‘I wouldn’t raise kids here’: Residents grapple with racism in Healdsburg
Healdsburg is the essence of Wine Country, a town that draws travelers from around the globe to feast at its farm-to-table restaurants, shop at its tony boutiques and visit some of California’s most renowned wineries.
But in recent weeks a hidden side of the town revealed itself, one that doesn’t appear in the tourist brochures, during a fiery debate over racism that led to the resignation of its mayor, Leah Gold, on Tuesday and thrust it into headlines far beyond the Russian River.
Gold angered some residents when she declined the request of a City Council member to schedule a discussion on the use of force by Healdsburg police officers in the line of duty. “To me, it’s a solution looking for a problem,” Gold said. “I don’t see that that’s a place I particularly want to put our time and energy.”
“We don’t have this issue in our town,” Vice Mayor Evelyn Mitchell added.
Mitchell quickly backed away from her comments. Gold hesitated. And while the then-mayor insisted she was referring specifically to police abuses, critics interpreted her words more broadly. To them, Gold’s reaction was one more example of white blindness in the face of overwhelming evidence of systemic bias and racism in America.
Over the past week, The Press Democrat spoke to people of color in Healdsburg, a town of nearly 12,000 residents that is about 30% Latino - the third-highest concentration of Latinos among the county’s nine cities, according to 2019 Census Bureau estimates. Their message, and the message of others who discussed the issue but declined to be interviewed on the record, was unified: Racism exists here, in forms both subtle and blatant.
None argued that Healdsburg is more bigoted than other small towns in Wine Country. In fact, that’s part of their exasperation. These experiences are happening virtually everywhere in America, all the time, symptoms of the dual realities of life faced by people of color and white people in 2020.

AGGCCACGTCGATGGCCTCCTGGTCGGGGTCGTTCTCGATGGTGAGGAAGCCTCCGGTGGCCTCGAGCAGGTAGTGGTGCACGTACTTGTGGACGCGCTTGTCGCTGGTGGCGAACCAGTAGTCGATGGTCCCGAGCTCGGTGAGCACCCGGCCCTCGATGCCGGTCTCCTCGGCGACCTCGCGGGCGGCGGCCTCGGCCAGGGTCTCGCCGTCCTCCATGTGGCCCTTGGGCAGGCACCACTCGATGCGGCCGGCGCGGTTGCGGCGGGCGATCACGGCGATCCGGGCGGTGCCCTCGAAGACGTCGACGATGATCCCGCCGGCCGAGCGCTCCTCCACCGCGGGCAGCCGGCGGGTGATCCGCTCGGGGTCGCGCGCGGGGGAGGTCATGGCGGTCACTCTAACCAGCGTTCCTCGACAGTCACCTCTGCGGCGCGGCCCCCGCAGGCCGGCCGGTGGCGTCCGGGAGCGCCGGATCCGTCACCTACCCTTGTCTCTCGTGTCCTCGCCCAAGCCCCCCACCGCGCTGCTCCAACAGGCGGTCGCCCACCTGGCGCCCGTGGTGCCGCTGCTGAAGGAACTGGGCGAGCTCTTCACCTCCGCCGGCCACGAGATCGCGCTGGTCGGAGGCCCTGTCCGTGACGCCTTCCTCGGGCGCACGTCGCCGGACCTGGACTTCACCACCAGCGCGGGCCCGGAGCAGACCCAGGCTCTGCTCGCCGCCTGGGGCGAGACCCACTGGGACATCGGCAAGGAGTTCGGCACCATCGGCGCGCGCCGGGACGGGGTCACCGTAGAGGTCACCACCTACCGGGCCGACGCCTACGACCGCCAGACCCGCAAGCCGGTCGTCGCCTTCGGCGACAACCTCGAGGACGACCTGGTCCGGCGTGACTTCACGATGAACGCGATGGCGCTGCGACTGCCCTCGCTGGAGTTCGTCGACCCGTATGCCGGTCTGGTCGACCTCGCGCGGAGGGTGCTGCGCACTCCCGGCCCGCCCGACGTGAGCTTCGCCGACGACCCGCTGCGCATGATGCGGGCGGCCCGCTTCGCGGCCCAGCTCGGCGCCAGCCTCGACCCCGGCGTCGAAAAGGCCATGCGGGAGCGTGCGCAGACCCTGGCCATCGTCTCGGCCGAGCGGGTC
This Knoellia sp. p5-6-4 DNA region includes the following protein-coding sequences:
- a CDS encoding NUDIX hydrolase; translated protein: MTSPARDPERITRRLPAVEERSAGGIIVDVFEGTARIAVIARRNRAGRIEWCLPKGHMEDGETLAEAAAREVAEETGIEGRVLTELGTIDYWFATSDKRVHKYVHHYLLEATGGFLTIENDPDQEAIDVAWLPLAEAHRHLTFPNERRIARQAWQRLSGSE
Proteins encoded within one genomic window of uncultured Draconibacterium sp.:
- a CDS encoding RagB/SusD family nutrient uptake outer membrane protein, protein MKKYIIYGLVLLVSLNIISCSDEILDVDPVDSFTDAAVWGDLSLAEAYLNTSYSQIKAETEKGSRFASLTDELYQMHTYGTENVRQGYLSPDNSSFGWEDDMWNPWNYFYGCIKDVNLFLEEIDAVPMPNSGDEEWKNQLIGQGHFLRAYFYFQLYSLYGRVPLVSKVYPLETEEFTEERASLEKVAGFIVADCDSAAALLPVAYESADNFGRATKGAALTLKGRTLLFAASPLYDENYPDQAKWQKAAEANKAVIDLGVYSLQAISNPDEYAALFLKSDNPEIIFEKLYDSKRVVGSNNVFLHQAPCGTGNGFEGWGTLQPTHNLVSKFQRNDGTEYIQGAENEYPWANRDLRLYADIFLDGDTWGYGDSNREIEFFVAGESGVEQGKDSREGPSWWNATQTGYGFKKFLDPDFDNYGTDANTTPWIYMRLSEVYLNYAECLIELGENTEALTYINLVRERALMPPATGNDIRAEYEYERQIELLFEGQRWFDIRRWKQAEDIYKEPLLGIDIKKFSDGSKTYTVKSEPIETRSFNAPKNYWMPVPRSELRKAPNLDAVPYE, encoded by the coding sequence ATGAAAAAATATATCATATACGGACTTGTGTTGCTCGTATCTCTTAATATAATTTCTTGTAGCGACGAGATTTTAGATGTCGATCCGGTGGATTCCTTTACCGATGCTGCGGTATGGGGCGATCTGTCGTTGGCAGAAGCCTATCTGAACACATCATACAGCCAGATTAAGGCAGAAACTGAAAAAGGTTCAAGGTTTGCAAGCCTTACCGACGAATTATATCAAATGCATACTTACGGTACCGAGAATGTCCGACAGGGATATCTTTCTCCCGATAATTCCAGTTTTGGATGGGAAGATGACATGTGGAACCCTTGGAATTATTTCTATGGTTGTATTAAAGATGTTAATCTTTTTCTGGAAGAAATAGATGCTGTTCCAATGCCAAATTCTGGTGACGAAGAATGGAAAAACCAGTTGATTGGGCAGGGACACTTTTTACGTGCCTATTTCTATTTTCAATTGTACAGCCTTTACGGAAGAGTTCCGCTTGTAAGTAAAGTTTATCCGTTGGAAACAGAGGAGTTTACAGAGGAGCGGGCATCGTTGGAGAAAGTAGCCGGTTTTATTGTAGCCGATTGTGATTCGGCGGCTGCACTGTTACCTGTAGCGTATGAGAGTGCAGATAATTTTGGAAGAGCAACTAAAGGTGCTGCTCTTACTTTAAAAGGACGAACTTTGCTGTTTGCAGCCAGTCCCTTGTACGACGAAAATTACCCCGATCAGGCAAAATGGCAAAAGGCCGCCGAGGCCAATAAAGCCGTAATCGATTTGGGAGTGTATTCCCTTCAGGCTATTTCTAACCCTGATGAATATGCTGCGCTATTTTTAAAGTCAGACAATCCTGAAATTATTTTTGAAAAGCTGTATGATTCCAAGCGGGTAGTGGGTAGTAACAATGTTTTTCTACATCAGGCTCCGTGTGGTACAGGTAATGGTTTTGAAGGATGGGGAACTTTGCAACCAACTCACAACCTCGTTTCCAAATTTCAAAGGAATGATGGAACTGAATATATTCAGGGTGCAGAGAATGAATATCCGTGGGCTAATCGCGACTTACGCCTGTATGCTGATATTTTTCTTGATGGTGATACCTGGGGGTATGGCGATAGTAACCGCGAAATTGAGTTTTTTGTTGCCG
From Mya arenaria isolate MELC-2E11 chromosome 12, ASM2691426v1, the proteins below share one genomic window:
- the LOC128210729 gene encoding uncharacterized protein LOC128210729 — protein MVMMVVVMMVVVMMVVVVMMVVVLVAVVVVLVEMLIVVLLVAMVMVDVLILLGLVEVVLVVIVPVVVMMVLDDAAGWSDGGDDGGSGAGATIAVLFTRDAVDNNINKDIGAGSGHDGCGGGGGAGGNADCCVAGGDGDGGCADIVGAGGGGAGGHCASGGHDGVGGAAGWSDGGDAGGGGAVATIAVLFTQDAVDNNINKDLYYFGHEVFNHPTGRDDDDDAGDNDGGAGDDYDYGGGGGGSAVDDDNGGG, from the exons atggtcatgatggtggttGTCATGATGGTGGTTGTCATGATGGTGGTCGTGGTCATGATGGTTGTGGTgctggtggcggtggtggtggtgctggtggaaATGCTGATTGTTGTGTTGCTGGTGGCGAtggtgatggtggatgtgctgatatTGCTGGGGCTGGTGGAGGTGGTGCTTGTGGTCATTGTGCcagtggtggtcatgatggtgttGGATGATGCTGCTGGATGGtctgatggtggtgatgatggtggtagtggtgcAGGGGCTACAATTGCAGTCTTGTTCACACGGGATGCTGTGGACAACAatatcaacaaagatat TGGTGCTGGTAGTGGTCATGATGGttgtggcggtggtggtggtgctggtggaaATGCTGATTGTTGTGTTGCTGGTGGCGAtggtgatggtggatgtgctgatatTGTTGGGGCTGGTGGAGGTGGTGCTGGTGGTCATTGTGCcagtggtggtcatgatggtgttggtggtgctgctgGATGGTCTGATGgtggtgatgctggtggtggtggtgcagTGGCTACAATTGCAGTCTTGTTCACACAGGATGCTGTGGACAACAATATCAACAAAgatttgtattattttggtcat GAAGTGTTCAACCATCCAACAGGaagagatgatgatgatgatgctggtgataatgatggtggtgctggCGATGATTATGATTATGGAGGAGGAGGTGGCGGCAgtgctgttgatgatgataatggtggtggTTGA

Everyday slights:?‘People ask me if I live here’
Not all racism involves the burning of crosses and desecration of synagogues. Communities of color in America have long noted the weighty burden of petty remarks, subtle jabs and suspicious looks - all of the things that can make someone feel like a second-class citizen.
Tomas Morales, 41, and the son of Mexican immigrants, grew up in Healdsburg, owns a house there now and works for the county in the Department of Transportation & Public Works. Kiley Clark is a Black woman who lives in Healdsburg and works on a farm in Sebastopol. Skylaer Palacios, 25, was Miss Sonoma County in 2014; she identifies as Black, Latina and Native American (Arawak), and is currently sheltering with her parents in Healdsburg.
Morales: “Growing up with my family, their English wasn’t great. I was raised in Dry Creek Valley. My dad was a vineyard foreman for an Italian family. It started from there, honestly. Every time we went into town, from the local barbershop to the grocery store, people made comments because my parents didn’t speak English well.”
Palacios: “My family has had the police called on us a few times for frivolous reasons. On one occasion someone had reported my license plate, saying my car was speeding through the high school parking lot. I did drive through the lot that night, but I know I was not speeding. There are several speed bumps and I was with my father, who is adamant about safe driving. It was then that I realized simply existing was offensive to some members of our community.”
Clark: “People ask me if I live here all the time. Especially when I walk around Fitch Mountain, near where I live. People I pass will ask me, ‘Where do you live?’ I give them my address but they don’t give me their address in return. I even had one experience where a woman walked into my house and asked me, am I sure I live here? I was like, ‘Who are you?’?”
Palacios: “My brother graduated from Healdsburg High School in 2009. As my mother and I were discussing where to sit on the bleachers before the ceremony began, a woman who was seated said, ‘speak English.’ My mother gave her a mean mug and I may have laughed since we were speaking English. I can only imagine that she just saw our skin color and needed to find something to say to try and diminish us.”
Signs of oppression: ‘There were a lot of swastikas’
Even in Sonoma County, a place that San Francisco political consultant David Latterman described as “a perfectly respectable liberal county” in a 2012 Press Democrat interview, darker-skinned people can’t escape constant reminders of the pockets of hate that flourish among them. Cristal Perez, 20, is a Sonoma State criminology and criminal justice major who grew up in Healdsburg.